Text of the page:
Wednesday, February 2, 2011

From Pyramid Big Dig to Big Do-Over

Posted By on Wed, Feb 2, 2011 at 8:41 AM

The chances of an earthquake destroying the Pyramid in the next 100 years are slight. The chances of a demolition in the next few years are a lot better.

Bass Pro Shops and Robert Lipscomb seem to be resigning themselves to what a lot of people have been saying for years: the Pyramid just doesn't work for a tenant that wants to put in a giant retail store and a hotel and get some use out of the observation deck and all that unused space in the lower level.

Seismic danger, "dueling building codes" and the bond market are getting blamed for the hit, but come on, this merry-go-round has been turning for six years. The Pyramid has become a symbol of failure, and apathy. FedEx Forum made it obsolete. The first question a visitor asks is "what's that?" and then you have to tell them, "Yes, but, it's empty."

"If it costs too much to stabilize it then you have to decide if it is usable for anything," Lipscomb said Tuesday.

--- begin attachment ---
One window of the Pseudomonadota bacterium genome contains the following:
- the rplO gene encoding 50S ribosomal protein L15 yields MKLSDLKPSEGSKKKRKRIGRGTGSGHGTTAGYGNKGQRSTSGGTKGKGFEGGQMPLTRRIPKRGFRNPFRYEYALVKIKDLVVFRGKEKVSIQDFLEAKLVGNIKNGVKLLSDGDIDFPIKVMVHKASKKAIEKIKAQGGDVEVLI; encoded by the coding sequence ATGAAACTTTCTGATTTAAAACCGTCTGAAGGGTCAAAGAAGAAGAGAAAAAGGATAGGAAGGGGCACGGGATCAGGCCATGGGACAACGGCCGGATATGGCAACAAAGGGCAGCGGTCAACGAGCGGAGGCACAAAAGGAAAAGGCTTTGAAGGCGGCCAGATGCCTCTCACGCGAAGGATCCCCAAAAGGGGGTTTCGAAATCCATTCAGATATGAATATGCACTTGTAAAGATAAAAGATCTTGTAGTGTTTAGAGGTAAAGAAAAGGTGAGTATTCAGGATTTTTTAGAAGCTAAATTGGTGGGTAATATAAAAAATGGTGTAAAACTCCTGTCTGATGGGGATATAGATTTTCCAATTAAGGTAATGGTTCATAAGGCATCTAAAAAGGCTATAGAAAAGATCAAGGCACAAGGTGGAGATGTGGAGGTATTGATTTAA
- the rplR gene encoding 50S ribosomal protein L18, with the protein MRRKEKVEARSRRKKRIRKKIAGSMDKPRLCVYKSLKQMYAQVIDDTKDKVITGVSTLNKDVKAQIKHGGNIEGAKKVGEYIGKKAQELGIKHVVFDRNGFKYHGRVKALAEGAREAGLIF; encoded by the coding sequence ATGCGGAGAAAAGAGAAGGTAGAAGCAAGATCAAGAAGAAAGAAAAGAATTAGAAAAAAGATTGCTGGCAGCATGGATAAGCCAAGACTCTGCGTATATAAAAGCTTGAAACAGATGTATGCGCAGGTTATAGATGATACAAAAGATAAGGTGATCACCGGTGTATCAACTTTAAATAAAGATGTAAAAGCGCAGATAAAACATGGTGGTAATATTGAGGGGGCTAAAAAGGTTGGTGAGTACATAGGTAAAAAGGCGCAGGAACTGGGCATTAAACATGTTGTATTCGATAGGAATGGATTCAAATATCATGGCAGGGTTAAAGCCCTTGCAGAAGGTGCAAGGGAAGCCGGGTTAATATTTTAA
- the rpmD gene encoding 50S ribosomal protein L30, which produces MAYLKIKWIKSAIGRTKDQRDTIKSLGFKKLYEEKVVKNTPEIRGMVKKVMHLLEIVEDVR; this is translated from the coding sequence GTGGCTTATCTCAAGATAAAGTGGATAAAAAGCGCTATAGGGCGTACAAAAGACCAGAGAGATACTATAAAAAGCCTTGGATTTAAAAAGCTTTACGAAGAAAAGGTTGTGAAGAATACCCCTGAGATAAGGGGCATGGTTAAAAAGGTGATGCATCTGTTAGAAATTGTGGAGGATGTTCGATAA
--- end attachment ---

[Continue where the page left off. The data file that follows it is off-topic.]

It might be worth more as salvage material and bare ground. Then Bass Pro, if it is really committed to Memphis, could build what it wants instead of adapting to what is there. If the company wants a downtown presence at some other location, then Peabody Place has some space.

The status report that the city handed out Tuesday says:

"The Pyramid and Pinch District have received the most attention, but the City of Memphis redevelopment vision is much bolder. It is not about the addition of a retail magnet and a distinctive retail district, but more precisely, it is about building a thriving, active Convention Center District.

"The absence of this kind of district has always put Memphis at a competitive disadvantage in our ambitions for a successful convention center."

The city is going ahead with its plans to acquire property in the Pinch District and the Lone Star property between the interstate ramps.

If the Pyramid is shaky, then the ancient convention center is shakier. What the city seems to be suggesting is something on the order of the new convention centers in Nashville and Jackson, Mississippi. A hugely expensive project at a time when the municipal bond market, according to daily news reports, is comparable to the stock market or the real estate market two years ago, especially for issues that are not backed by taxing authority.

The groundbreaking ceremony for the Pyramid was called The Big Dig. The odds are getting better that we will see a Big Demo before we see a Bass Pro downtown.

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